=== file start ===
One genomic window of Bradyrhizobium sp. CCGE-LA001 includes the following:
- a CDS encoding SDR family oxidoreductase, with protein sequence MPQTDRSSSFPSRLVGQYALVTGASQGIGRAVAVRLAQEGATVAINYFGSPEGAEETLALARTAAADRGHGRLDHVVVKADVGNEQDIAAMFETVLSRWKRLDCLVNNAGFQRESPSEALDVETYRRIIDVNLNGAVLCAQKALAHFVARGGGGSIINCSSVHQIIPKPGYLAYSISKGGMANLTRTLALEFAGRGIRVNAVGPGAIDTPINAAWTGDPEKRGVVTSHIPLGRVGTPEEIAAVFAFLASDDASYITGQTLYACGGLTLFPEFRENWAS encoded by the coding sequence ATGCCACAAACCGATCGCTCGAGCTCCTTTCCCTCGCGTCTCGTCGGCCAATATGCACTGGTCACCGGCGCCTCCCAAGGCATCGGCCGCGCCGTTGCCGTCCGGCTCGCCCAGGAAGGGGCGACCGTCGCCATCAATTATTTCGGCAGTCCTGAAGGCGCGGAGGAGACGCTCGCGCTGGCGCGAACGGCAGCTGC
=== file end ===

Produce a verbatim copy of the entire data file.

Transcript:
One genomic window of Bradyrhizobium sp. CCGE-LA001 includes the following:
- a CDS encoding SDR family oxidoreductase, with protein sequence MPQTDRSSSFPSRLVGQYALVTGASQGIGRAVAVRLAQEGATVAINYFGSPEGAEETLALARTAAADRGHGRLDHVVVKADVGNEQDIAAMFETVLSRWKRLDCLVNNAGFQRESPSEALDVETYRRIIDVNLNGAVLCAQKALAHFVARGGGGSIINCSSVHQIIPKPGYLAYSISKGGMANLTRTLALEFAGRGIRVNAVGPGAIDTPINAAWTGDPEKRGVVTSHIPLGRVGTPEEIAAVFAFLASDDASYITGQTLYACGGLTLFPEFRENWAS encoded by the coding sequence ATGCCACAAACCGATCGCTCGAGCTCCTTTCCCTCGCGTCTCGTCGGCCAATATGCACTGGTCACCGGCGCCTCCCAAGGCATCGGCCGCGCCGTTGCCGTCCGGCTCGCCCAGGAAGGGGCGACCGTCGCCATCAATTATTTCGGCAGTCCTGAAGGCGCGGAGGAGACGCTCGCGCTGGCGCGAACGGCAGCTGC